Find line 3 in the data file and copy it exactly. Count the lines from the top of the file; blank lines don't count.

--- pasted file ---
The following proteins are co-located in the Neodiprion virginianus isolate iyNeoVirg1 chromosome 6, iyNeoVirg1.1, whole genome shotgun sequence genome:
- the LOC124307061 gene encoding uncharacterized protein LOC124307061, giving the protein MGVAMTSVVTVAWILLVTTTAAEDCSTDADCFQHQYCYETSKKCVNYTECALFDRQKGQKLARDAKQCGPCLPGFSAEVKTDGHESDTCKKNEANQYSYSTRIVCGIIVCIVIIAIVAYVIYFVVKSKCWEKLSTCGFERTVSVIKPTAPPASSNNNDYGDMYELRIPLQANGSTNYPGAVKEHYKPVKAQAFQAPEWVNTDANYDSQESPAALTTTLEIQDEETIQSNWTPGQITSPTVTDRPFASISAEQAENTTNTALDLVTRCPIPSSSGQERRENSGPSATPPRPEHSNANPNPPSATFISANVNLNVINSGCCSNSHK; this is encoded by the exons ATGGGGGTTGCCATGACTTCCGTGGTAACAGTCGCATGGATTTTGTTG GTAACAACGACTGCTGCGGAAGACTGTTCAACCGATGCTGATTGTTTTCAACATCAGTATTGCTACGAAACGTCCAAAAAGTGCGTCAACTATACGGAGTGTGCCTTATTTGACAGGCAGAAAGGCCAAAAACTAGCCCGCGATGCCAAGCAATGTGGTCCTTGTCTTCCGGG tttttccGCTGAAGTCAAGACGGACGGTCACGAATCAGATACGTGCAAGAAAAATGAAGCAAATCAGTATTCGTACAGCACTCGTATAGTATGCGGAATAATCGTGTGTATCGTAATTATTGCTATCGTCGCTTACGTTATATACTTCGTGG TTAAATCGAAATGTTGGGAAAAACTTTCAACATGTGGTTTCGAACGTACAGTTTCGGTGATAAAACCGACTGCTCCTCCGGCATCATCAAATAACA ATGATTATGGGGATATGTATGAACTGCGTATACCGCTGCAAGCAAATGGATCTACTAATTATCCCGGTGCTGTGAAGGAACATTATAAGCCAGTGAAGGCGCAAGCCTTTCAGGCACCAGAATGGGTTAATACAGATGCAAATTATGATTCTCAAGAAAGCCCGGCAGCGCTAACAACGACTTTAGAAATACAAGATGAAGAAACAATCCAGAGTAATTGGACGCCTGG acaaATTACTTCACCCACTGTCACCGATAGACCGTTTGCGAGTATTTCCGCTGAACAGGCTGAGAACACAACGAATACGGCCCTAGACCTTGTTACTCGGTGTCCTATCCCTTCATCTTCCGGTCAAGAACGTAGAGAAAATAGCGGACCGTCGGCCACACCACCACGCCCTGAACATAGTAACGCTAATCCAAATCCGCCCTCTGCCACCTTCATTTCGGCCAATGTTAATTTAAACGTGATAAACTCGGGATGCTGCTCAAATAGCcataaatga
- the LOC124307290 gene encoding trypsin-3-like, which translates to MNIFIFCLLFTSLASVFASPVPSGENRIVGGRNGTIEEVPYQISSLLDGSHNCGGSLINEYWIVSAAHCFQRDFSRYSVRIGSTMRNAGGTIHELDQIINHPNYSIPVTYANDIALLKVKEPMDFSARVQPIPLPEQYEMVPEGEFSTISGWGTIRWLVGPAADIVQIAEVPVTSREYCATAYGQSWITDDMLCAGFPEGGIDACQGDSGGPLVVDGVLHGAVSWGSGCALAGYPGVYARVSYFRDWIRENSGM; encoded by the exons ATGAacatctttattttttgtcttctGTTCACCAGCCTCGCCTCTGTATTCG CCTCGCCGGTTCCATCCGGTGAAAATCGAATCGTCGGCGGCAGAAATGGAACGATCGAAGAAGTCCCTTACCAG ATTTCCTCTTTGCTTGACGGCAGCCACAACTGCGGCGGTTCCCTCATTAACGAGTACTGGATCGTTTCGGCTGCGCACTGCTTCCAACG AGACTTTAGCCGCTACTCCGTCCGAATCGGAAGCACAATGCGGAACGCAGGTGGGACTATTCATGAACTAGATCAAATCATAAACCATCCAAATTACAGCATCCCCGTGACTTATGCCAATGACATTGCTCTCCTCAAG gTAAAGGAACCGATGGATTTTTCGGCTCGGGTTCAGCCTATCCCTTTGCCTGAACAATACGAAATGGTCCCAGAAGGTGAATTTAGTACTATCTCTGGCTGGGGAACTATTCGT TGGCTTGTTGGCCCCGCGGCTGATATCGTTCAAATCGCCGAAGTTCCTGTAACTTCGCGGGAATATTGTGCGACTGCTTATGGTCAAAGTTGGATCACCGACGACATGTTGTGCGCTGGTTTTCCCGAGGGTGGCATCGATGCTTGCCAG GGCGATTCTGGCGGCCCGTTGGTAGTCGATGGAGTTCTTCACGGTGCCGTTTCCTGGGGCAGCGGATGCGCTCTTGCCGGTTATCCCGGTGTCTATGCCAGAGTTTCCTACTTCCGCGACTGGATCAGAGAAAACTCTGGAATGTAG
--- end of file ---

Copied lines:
- the LOC124307290 gene encoding trypsin-3-like, which translates to MNIFIFCLLFTSLASVFASPVPSGENRIVGGRNGTIEEVPYQISSLLDGSHNCGGSLINEYWIVSAAHCFQRDFSRYSVRIGSTMRNAGGTIHELDQIINHPNYSIPVTYANDIALLKVKEPMDFSARVQPIPLPEQYEMVPEGEFSTISGWGTIRWLVGPAADIVQIAEVPVTSREYCATAYGQSWITDDMLCAGFPEGGIDACQGDSGGPLVVDGVLHGAVSWGSGCALAGYPGVYARVSYFRDWIRENSGM; encoded by the exons ATGAacatctttattttttgtcttctGTTCACCAGCCTCGCCTCTGTATTCG CCTCGCCGGTTCCATCCGGTGAAAATCGAATCGTCGGCGGCAGAAATGGAACGATCGAAGAAGTCCCTTACCAG ATTTCCTCTTTGCTTGACGGCAGCCACAACTGCGGCGGTTCCCTCATTAACGAGTACTGGATCGTTTCGGCTGCGCACTGCTTCCAACG AGACTTTAGCCGCTACTCCGTCCGAATCGGAAGCACAATGCGGAACGCAGGTGGGACTATTCATGAACTAGATCAAATCATAAACCATCCAAATTACAGCATCCCCGTGACTTATGCCAATGACATTGCTCTCCTCAAG gTAAAGGAACCGATGGATTTTTCGGCTCGGGTTCAGCCTATCCCTTTGCCTGAACAATACGAAATGGTCCCAGAAGGTGAATTTAGTACTATCTCTGGCTGGGGAACTATTCGT TGGCTTGTTGGCCCCGCGGCTGATATCGTTCAAATCGCCGAAGTTCCTGTAACTTCGCGGGAATATTGTGCGACTGCTTATGGTCAAAGTTGGATCACCGACGACATGTTGTGCGCTGGTTTTCCCGAGGGTGGCATCGATGCTTGCCAG GGCGATTCTGGCGGCCCGTTGGTAGTCGATGGAGTTCTTCACGGTGCCGTTTCCTGGGGCAGCGGATGCGCTCTTGCCGGTTATCCCGGTGTCTATGCCAGAGTTTCCTACTTCCGCGACTGGATCAGAGAAAACTCTGGAATGTAG